6th-great-grandma’s family reveals a massive load of information to explode the family tree

I’ve been waiting for my family tree to explode past 2,000 people. Ancestry.com has so many  family trees with thousands of people and I wondered when I could ring in my 2,000th person on my family tree.

While on vacation, I got quite the surprise from a professional researcher I hired a few months ago. The amount of information he found by researching my 6th-great-grandma’s family was unreal.

It took several days to plug in all the direct ancestors and distant cousins into my family tree. It grew to 2,664 people from the original 1,962 people, all thanks to detailed census records from central Russia.

I was hoping this family line would be the jackpot. Two of my great-grandpa’s sisters married men with my 6th-great-grandma’s maiden name. His godfather also carried the same last name.

So it seemed as if this would be the name to research. Not only did my family tree blossom as if it were a tree shot with Miracle Grow, I learned about two female lines of my great-grandfather. That is hardly a simple task in Russian genealogy.

It takes a lot of work to discover maiden names of women. In many Russian records, women are identified by their given name (first name) and patronymic name (middle name from the father’s first name such as Ivanovna or Vasilievna).

So it’s hard to understand the thrill of my researcher finding the full name of another 6th great-grandmother, especially one from a different village when the village name and her maiden name match. Sounds as if another interesting story will come my way when I research that line.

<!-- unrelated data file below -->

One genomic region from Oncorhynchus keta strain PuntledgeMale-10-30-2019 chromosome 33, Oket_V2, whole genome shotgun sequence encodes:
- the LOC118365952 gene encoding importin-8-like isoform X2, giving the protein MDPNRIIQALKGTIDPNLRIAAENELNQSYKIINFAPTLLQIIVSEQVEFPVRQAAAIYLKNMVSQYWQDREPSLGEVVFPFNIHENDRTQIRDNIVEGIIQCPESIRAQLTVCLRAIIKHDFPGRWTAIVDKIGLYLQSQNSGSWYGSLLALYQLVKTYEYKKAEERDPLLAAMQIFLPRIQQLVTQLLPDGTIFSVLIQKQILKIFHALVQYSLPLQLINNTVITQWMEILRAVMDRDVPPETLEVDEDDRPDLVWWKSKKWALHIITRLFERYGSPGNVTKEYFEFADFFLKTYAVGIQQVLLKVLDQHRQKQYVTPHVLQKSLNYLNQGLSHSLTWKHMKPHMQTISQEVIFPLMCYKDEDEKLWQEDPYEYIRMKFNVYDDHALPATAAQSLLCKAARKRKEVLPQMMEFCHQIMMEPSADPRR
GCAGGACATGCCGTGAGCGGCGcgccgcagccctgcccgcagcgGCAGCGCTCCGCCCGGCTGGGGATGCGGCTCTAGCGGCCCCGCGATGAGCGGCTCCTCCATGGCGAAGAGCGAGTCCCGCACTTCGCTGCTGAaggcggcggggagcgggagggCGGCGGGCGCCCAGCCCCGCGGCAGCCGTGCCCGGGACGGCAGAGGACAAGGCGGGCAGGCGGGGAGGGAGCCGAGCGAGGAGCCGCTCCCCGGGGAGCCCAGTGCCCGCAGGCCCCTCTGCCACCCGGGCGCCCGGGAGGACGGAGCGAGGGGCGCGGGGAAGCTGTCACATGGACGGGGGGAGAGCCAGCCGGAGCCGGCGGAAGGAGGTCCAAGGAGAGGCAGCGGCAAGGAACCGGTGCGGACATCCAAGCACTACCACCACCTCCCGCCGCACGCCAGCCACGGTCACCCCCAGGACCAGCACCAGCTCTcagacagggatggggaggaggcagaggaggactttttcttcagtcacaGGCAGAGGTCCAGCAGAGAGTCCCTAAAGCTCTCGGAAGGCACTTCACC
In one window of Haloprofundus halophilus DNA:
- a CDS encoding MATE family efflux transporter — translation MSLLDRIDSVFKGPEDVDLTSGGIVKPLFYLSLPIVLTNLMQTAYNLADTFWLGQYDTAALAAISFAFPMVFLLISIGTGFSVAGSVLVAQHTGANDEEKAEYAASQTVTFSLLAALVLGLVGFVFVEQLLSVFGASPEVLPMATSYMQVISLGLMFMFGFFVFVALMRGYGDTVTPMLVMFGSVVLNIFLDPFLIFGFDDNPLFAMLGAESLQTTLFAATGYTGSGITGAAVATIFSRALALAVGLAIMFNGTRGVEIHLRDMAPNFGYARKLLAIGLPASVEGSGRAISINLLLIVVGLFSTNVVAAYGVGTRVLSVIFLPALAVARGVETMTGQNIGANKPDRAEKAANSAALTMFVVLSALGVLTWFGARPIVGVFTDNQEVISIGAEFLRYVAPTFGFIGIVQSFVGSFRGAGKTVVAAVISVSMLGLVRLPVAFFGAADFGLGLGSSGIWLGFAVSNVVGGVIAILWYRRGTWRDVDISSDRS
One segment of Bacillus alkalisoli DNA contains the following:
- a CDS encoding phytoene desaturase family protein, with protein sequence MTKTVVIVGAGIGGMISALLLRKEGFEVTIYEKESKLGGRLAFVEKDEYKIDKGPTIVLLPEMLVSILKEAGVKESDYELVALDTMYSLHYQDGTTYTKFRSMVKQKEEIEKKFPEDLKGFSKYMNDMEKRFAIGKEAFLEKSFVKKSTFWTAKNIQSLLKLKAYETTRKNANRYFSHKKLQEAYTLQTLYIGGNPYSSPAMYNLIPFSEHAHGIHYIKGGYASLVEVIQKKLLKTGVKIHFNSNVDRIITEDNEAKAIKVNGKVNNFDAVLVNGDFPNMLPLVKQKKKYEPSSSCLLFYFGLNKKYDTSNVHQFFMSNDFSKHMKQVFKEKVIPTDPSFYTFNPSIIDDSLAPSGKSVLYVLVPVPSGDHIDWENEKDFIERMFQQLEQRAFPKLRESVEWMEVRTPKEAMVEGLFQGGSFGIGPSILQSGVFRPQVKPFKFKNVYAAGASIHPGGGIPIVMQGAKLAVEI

The other discovered maiden name of another female direct ancestor brought the family tree closer in time. The research of my 6th-great-grandma uncovered the full name of a 3rd-great-grandmother, leaving only one grandparent of my great-grandpa as a mystery.

In the end, research of my 6th-great-grandma exploded my family tree and pushed my family tree back to the early 17th and late 16th centuries for three family lines. I also learned my 10th-great-grandfather served in the great sovereign policeman service in central Russia during the 17th century.

Now, I am waiting to discover cousins online who could make the names in my family tree more complete with stories. It took four years to reach this point. My cautious way of researching won’t ever make me wonder whether growing my family tree came at the price of being filled with mistakes.

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Piecing together puzzles for one name

DNA testing finally proves its value in finding 16th century documents

It’s been almost 4 years since I decided to try DNA testing for genealogy. Lately, it has been a bust of distant cousins who rarely share one common surname.

So out of boredom, I started e-mailing my supposed distant cousins who have common ethnicity. I totally forgot I already e-mailed one match my standard message asking whether he has ancestors from the same places by chance. That was the best mistake I could have made.